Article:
Both of these graphs should have their y-axes centered around zero, and should mostly look uniform in nature. The errors at the extreme edges may be larger or more sparse; however, the errors should not have any noticeable trend.

Expected δu vs. u Expected δv vs. v
good du vs u modeling good dv vs v modeling

Unmodeled Intrinsics Indicators

There are certain trends and patterns to look out for in the plots above. Many of these can reveal unmodeled intrinsics within a system, like a distortion or affinity that wasn't taken into account in this calibration process. A few of these patterns are outlined below.

Unmodeled Affinity

A scale affinity distortion that hasn't been calibrated for might look like a linear trend in the data:

affinity scale distortion

However, note that this affine trend may be present in either \(u\), \(v\), or both. Alternatively, while the trend above is exaggerated for effect, affinity is often quite small and so may not be visible within the graph itself.

Unmodeled Tangential Distortion

It was obvious that something was amiss when looking at the Poor Result plot for the \(\delta t\) vs. \(t\) graph, above. However, depending on the magnitude of error, we may suspect that any effects we see in such a graph are noise. If we then look at the \(\delta u\) vs. \(u\) and \(\delta v\) vs. \(v\) graphs, we might see the following trends as well:

Unmodeled Tangential - δu vs. u Unmodeled Tangential - δv vs. v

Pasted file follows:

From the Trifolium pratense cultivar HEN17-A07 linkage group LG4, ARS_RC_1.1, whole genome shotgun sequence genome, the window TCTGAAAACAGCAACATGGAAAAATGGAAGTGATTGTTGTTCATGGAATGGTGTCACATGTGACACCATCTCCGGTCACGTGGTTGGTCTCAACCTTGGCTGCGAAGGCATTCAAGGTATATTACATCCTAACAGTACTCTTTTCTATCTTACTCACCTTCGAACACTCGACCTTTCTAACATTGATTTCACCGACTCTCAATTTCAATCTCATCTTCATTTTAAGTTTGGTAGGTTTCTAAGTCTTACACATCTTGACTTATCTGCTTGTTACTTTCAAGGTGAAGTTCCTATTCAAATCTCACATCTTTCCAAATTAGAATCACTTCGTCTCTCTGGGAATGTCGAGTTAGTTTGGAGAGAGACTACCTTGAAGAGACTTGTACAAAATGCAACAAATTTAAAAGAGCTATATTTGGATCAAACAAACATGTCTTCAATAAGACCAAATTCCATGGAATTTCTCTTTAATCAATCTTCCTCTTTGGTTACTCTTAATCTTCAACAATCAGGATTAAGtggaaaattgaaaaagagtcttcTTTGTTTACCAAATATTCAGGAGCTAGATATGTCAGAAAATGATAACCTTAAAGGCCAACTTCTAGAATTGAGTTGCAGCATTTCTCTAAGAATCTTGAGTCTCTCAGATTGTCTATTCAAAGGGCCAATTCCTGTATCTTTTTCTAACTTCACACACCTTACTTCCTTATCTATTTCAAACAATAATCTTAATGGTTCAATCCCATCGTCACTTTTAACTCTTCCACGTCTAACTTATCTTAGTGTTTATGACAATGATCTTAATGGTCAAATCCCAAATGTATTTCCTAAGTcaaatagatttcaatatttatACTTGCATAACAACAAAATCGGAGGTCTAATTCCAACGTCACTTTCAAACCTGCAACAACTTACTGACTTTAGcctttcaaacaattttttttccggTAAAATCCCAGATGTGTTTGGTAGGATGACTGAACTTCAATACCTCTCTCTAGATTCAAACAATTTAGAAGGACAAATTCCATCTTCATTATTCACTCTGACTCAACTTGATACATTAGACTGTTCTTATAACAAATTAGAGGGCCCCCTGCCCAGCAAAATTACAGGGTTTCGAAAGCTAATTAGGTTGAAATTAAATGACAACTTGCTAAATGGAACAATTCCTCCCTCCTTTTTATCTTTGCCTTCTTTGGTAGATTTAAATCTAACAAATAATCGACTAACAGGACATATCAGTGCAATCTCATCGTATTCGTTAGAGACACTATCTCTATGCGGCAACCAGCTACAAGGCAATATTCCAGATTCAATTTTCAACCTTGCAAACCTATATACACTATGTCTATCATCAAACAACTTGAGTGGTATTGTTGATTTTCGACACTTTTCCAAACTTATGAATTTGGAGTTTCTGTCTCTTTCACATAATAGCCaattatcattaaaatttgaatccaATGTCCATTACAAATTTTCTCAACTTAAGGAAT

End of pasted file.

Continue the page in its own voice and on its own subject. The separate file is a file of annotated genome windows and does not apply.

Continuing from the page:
bad du vs u with tangential distortion bad dv vs v with tangential distortion

Comparative Analysis

Beyond the above analysis, the charts provided are incredibly useful when comparing calibrations for the same component over time. Comparing these charts temporally is useful when designing a calibration process, and likewise can be useful in deciding between different models (e.g. Brown-Conrady vs. Kannala-Brandt distortion, scale affinity vs. no affinity modeling, etc).

Lastly, comparing these charts across components can be helpful if the components are similar (e.g. similar cameras from the same manufacturer). It is important to keep the axes' scales in mind, however. For example, one cannot compare these charts across two cameras if they have different pixel pitches. A pixel that is 10µm cannot be directly compared to a pixel that is 5µm, as the former is 2 times larger than the latter. One might understandably see that the former component has reprojection errors 2 times smaller than the latter, but this would be a false distinction — that difference is due to the difference in size between the pixels of both cameras.

Pose Data

Coming Soon

We're still in the process of adding this section. All pose data for every observation can be found in the metrics.json.